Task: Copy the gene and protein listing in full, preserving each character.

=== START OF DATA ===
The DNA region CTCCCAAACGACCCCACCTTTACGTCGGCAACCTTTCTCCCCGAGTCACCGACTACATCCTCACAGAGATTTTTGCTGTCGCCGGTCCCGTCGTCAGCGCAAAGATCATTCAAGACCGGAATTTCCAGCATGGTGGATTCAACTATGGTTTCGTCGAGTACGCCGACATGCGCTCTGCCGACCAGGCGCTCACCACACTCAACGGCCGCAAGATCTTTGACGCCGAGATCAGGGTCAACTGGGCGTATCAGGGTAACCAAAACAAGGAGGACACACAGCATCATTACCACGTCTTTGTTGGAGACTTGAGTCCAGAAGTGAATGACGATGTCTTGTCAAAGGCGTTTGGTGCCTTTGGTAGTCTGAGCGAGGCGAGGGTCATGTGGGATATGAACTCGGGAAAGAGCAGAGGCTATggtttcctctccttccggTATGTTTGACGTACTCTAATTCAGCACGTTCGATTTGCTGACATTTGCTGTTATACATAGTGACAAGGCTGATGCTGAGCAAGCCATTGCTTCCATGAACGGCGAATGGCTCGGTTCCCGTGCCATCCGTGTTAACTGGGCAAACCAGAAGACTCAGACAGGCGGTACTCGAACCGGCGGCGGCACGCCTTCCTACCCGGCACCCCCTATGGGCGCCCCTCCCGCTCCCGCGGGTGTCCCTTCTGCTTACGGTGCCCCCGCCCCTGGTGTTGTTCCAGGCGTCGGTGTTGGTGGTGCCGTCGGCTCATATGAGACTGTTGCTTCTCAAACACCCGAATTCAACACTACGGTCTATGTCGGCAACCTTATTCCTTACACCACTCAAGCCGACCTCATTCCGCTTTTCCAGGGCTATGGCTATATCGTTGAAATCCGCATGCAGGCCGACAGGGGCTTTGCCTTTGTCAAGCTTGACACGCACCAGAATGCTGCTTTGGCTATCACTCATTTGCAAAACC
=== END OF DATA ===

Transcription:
The DNA region CTCCCAAACGACCCCACCTTTACGTCGGCAACCTTTCTCCCCGAGTCACCGACTACATCCTCACAGAGATTTTTGCTGTCGCCGGTCCCGTCGTCAGCGCAAAGATCATTCAAGACCGGAATTTCCAGCATGGTGGATTCAACTATGGTTTCGTCGAGTACGCCGACATGCGCTCTGCCGACCAGGCGCTCACCACACTCAACGGCCGCAAGATCTTTGACGCCGAGATCAGGGTCAACTGGGCGTATCAGGGTAACCAAAACAAGGAGGACACACAGCATCATTACCACGTCTTTGTTGGAGACTTGAGTCCAGAAGTGAATGACGATGTCTTGTCAAAGGCGTTTGGTGCCTTTGGTAGTCTGAGCGAGGCGAGGGTCATGTGGGATATGAACTCGGGAAAGAGCAGAGGCTATggtttcctctccttccggTATGTTTGACGTACTCTAATTCAGCACGTTCGATTTGCTGACATTTGCTGTTATACATAGTGACAAGGCTGATGCTGAGCAAGCCATTGCTTCCATGAACGGCGAATGGCTCGGTTCCCGTGCCATCCGTGTTAACTGGGCAAACCAGAAGACTCAGACAGGCGGTACTCGAACCGGCGGCGGCACGCCTTCCTACCCGGCACCCCCTATGGGCGCCCCTCCCGCTCCCGCGGGTGTCCCTTCTGCTTACGGTGCCCCCGCCCCTGGTGTTGTTCCAGGCGTCGGTGTTGGTGGTGCCGTCGGCTCATATGAGACTGTTGCTTCTCAAACACCCGAATTCAACACTACGGTCTATGTCGGCAACCTTATTCCTTACACCACTCAAGCCGACCTCATTCCGCTTTTCCAGGGCTATGGCTATATCGTTGAAATCCGCATGCAGGCCGACAGGGGCTTTGCCTTTGTCAAGCTTGACACGCACCAGAATGCTGCTTTGGCTATCACTCATTTGCAAAACC